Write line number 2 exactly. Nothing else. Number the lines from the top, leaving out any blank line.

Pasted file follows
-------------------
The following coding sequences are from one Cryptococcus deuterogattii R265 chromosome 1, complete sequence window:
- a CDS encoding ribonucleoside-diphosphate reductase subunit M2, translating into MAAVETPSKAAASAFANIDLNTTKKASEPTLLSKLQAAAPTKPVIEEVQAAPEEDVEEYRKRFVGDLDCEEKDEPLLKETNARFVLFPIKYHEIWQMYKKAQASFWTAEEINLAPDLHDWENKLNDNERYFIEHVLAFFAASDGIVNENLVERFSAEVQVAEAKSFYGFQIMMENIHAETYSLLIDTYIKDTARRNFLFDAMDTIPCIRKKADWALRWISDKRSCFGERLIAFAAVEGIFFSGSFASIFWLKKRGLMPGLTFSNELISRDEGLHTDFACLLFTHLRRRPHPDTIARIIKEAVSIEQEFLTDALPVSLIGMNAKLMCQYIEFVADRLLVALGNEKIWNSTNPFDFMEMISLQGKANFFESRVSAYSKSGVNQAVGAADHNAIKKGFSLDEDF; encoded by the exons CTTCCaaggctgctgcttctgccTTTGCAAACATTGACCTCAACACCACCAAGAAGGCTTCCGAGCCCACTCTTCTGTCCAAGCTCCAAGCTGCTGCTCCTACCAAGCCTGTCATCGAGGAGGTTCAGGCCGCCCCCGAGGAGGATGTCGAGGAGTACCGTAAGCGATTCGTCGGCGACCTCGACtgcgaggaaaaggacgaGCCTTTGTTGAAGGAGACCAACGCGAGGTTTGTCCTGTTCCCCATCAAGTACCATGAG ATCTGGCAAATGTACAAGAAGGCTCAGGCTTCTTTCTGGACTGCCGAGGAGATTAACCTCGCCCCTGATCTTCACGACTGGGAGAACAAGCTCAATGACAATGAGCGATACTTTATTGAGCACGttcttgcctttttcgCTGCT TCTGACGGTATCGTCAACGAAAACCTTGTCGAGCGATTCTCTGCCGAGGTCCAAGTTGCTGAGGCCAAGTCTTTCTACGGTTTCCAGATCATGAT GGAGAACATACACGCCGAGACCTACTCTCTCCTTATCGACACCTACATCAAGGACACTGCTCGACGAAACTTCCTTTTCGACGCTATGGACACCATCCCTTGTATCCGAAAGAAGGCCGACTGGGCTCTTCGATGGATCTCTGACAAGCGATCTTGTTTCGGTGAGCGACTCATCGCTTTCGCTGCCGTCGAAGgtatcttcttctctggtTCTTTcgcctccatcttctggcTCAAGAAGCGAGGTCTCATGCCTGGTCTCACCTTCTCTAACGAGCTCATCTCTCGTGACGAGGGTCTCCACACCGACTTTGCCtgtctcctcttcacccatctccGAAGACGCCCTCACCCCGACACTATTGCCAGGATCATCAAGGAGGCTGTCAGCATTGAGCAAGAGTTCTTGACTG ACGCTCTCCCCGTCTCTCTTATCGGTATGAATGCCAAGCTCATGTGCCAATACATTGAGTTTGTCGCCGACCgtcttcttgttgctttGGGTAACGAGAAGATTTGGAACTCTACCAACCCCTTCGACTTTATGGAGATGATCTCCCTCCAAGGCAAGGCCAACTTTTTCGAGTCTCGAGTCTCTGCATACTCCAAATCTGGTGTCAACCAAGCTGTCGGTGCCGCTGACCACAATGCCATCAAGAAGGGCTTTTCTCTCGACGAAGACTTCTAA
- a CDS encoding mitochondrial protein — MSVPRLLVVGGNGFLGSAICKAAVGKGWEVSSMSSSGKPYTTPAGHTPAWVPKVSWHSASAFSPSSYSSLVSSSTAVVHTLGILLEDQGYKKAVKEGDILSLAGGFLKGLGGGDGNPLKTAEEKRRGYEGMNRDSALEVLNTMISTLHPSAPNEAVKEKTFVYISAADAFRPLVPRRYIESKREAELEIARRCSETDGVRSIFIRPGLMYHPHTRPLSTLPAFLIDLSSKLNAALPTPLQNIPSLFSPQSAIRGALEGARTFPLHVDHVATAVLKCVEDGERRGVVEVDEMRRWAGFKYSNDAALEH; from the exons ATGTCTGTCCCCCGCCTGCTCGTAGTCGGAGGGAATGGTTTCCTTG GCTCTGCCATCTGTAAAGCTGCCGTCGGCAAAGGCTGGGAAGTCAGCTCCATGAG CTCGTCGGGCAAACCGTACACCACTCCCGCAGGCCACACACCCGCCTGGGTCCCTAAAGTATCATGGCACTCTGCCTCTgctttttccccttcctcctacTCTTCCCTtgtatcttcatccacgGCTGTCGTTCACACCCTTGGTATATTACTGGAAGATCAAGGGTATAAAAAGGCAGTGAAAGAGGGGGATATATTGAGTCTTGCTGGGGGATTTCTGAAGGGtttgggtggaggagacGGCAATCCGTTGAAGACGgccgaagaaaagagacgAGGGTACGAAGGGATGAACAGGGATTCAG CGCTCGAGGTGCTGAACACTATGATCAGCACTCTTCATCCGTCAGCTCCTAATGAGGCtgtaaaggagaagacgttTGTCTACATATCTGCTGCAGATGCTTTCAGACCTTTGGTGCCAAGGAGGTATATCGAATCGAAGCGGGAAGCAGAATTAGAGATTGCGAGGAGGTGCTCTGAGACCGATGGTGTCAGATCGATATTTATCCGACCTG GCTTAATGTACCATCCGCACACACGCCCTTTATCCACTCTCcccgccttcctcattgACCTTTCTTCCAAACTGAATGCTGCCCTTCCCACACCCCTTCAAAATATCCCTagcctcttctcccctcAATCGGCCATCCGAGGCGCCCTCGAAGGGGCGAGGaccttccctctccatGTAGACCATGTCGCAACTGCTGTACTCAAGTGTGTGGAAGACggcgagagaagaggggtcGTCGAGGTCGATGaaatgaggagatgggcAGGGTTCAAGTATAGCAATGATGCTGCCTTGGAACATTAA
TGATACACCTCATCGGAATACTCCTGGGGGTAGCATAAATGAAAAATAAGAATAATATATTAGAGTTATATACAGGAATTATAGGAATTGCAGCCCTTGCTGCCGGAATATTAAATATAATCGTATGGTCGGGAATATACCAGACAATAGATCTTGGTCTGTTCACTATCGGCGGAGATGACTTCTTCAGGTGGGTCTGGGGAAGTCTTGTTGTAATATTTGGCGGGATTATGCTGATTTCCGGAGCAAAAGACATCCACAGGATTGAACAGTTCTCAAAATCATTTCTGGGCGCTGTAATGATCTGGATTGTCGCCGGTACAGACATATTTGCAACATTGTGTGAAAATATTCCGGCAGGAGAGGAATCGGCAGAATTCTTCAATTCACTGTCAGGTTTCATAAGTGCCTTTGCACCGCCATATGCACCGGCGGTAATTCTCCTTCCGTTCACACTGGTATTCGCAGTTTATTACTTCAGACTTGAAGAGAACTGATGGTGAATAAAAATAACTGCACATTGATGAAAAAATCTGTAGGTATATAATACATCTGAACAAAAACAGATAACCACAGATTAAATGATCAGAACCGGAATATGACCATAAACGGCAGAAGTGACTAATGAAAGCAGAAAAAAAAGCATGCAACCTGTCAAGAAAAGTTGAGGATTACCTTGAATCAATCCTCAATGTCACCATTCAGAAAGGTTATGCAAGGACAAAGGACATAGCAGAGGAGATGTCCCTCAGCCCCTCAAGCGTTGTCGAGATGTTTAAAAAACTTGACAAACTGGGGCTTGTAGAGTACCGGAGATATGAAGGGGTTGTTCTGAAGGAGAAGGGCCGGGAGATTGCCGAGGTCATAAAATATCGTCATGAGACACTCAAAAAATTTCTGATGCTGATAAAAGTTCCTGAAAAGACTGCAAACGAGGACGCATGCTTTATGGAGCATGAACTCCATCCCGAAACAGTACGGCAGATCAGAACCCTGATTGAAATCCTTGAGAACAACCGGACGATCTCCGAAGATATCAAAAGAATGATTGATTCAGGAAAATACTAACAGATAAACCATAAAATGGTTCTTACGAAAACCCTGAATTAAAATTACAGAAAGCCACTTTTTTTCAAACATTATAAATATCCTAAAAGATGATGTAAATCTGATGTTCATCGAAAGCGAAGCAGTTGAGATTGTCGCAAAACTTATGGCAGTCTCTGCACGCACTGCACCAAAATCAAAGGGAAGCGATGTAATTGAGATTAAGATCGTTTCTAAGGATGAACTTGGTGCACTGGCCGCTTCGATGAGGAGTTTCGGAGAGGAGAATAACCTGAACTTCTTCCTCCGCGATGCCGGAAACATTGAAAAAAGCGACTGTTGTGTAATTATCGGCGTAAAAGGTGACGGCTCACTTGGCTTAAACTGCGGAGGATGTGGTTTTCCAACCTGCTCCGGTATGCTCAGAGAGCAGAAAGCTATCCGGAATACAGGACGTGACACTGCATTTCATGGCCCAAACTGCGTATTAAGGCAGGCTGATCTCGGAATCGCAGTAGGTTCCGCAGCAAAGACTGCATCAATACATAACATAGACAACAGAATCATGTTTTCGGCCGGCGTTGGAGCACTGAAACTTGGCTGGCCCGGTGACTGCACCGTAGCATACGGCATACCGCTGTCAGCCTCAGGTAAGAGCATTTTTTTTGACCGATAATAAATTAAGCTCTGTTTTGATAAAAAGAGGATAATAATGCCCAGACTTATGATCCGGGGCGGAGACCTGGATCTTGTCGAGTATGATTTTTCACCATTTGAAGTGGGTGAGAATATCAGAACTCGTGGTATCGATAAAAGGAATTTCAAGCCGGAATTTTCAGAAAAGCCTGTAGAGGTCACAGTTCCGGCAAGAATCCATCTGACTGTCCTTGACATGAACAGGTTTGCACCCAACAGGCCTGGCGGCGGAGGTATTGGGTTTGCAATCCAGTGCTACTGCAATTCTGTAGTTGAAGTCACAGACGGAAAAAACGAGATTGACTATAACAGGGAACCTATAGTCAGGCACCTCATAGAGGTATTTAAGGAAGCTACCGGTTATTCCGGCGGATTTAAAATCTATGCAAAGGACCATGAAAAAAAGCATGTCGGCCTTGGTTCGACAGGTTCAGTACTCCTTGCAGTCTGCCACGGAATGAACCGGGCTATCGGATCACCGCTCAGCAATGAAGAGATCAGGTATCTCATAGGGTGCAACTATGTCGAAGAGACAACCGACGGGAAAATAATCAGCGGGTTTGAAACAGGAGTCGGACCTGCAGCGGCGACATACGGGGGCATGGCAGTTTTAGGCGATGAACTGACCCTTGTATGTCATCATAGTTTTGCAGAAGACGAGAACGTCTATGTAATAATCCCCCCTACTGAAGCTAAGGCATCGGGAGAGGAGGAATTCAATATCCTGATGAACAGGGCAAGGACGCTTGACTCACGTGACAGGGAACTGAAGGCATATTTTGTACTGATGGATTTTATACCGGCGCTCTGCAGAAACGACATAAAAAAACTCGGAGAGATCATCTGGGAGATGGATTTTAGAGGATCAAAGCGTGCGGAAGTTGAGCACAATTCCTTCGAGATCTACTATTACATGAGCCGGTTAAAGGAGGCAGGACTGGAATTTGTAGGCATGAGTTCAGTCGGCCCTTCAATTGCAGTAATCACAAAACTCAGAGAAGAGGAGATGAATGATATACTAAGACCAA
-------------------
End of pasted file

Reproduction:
- a CDS encoding ribonucleoside-diphosphate reductase subunit M2, translating into MAAVETPSKAAASAFANIDLNTTKKASEPTLLSKLQAAAPTKPVIEEVQAAPEEDVEEYRKRFVGDLDCEEKDEPLLKETNARFVLFPIKYHEIWQMYKKAQASFWTAEEINLAPDLHDWENKLNDNERYFIEHVLAFFAASDGIVNENLVERFSAEVQVAEAKSFYGFQIMMENIHAETYSLLIDTYIKDTARRNFLFDAMDTIPCIRKKADWALRWISDKRSCFGERLIAFAAVEGIFFSGSFASIFWLKKRGLMPGLTFSNELISRDEGLHTDFACLLFTHLRRRPHPDTIARIIKEAVSIEQEFLTDALPVSLIGMNAKLMCQYIEFVADRLLVALGNEKIWNSTNPFDFMEMISLQGKANFFESRVSAYSKSGVNQAVGAADHNAIKKGFSLDEDF; encoded by the exons CTTCCaaggctgctgcttctgccTTTGCAAACATTGACCTCAACACCACCAAGAAGGCTTCCGAGCCCACTCTTCTGTCCAAGCTCCAAGCTGCTGCTCCTACCAAGCCTGTCATCGAGGAGGTTCAGGCCGCCCCCGAGGAGGATGTCGAGGAGTACCGTAAGCGATTCGTCGGCGACCTCGACtgcgaggaaaaggacgaGCCTTTGTTGAAGGAGACCAACGCGAGGTTTGTCCTGTTCCCCATCAAGTACCATGAG ATCTGGCAAATGTACAAGAAGGCTCAGGCTTCTTTCTGGACTGCCGAGGAGATTAACCTCGCCCCTGATCTTCACGACTGGGAGAACAAGCTCAATGACAATGAGCGATACTTTATTGAGCACGttcttgcctttttcgCTGCT TCTGACGGTATCGTCAACGAAAACCTTGTCGAGCGATTCTCTGCCGAGGTCCAAGTTGCTGAGGCCAAGTCTTTCTACGGTTTCCAGATCATGAT GGAGAACATACACGCCGAGACCTACTCTCTCCTTATCGACACCTACATCAAGGACACTGCTCGACGAAACTTCCTTTTCGACGCTATGGACACCATCCCTTGTATCCGAAAGAAGGCCGACTGGGCTCTTCGATGGATCTCTGACAAGCGATCTTGTTTCGGTGAGCGACTCATCGCTTTCGCTGCCGTCGAAGgtatcttcttctctggtTCTTTcgcctccatcttctggcTCAAGAAGCGAGGTCTCATGCCTGGTCTCACCTTCTCTAACGAGCTCATCTCTCGTGACGAGGGTCTCCACACCGACTTTGCCtgtctcctcttcacccatctccGAAGACGCCCTCACCCCGACACTATTGCCAGGATCATCAAGGAGGCTGTCAGCATTGAGCAAGAGTTCTTGACTG ACGCTCTCCCCGTCTCTCTTATCGGTATGAATGCCAAGCTCATGTGCCAATACATTGAGTTTGTCGCCGACCgtcttcttgttgctttGGGTAACGAGAAGATTTGGAACTCTACCAACCCCTTCGACTTTATGGAGATGATCTCCCTCCAAGGCAAGGCCAACTTTTTCGAGTCTCGAGTCTCTGCATACTCCAAATCTGGTGTCAACCAAGCTGTCGGTGCCGCTGACCACAATGCCATCAAGAAGGGCTTTTCTCTCGACGAAGACTTCTAA